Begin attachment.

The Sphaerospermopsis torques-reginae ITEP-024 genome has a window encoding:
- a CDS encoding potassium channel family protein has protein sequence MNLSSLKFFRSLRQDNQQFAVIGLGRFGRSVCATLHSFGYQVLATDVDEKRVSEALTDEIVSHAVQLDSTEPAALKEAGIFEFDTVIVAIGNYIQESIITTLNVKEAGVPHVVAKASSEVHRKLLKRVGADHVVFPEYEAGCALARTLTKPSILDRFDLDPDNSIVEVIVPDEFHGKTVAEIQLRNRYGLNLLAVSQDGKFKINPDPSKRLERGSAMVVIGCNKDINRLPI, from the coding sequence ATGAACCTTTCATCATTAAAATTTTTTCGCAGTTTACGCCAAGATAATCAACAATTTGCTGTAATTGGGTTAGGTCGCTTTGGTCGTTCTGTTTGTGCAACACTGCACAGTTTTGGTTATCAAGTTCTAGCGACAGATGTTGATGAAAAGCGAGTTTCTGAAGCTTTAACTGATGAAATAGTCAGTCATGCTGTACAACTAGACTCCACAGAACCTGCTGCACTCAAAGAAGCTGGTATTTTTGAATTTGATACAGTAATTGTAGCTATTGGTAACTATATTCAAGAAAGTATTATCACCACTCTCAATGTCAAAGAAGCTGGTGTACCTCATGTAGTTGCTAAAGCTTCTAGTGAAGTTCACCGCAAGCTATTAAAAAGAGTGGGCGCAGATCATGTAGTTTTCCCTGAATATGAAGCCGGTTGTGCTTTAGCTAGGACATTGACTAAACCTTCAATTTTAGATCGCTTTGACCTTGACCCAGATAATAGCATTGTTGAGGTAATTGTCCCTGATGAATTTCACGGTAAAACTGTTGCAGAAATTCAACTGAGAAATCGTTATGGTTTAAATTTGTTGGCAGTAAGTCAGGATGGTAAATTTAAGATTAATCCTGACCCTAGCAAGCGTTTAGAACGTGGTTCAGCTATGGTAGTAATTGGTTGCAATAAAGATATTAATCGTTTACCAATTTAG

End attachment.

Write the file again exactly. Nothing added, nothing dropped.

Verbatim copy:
The Sphaerospermopsis torques-reginae ITEP-024 genome has a window encoding:
- a CDS encoding potassium channel family protein has protein sequence MNLSSLKFFRSLRQDNQQFAVIGLGRFGRSVCATLHSFGYQVLATDVDEKRVSEALTDEIVSHAVQLDSTEPAALKEAGIFEFDTVIVAIGNYIQESIITTLNVKEAGVPHVVAKASSEVHRKLLKRVGADHVVFPEYEAGCALARTLTKPSILDRFDLDPDNSIVEVIVPDEFHGKTVAEIQLRNRYGLNLLAVSQDGKFKINPDPSKRLERGSAMVVIGCNKDINRLPI, from the coding sequence ATGAACCTTTCATCATTAAAATTTTTTCGCAGTTTACGCCAAGATAATCAACAATTTGCTGTAATTGGGTTAGGTCGCTTTGGTCGTTCTGTTTGTGCAACACTGCACAGTTTTGGTTATCAAGTTCTAGCGACAGATGTTGATGAAAAGCGAGTTTCTGAAGCTTTAACTGATGAAATAGTCAGTCATGCTGTACAACTAGACTCCACAGAACCTGCTGCACTCAAAGAAGCTGGTATTTTTGAATTTGATACAGTAATTGTAGCTATTGGTAACTATATTCAAGAAAGTATTATCACCACTCTCAATGTCAAAGAAGCTGGTGTACCTCATGTAGTTGCTAAAGCTTCTAGTGAAGTTCACCGCAAGCTATTAAAAAGAGTGGGCGCAGATCATGTAGTTTTCCCTGAATATGAAGCCGGTTGTGCTTTAGCTAGGACATTGACTAAACCTTCAATTTTAGATCGCTTTGACCTTGACCCAGATAATAGCATTGTTGAGGTAATTGTCCCTGATGAATTTCACGGTAAAACTGTTGCAGAAATTCAACTGAGAAATCGTTATGGTTTAAATTTGTTGGCAGTAAGTCAGGATGGTAAATTTAAGATTAATCCTGACCCTAGCAAGCGTTTAGAACGTGGTTCAGCTATGGTAGTAATTGGTTGCAATAAAGATATTAATCGTTTACCAATTTAG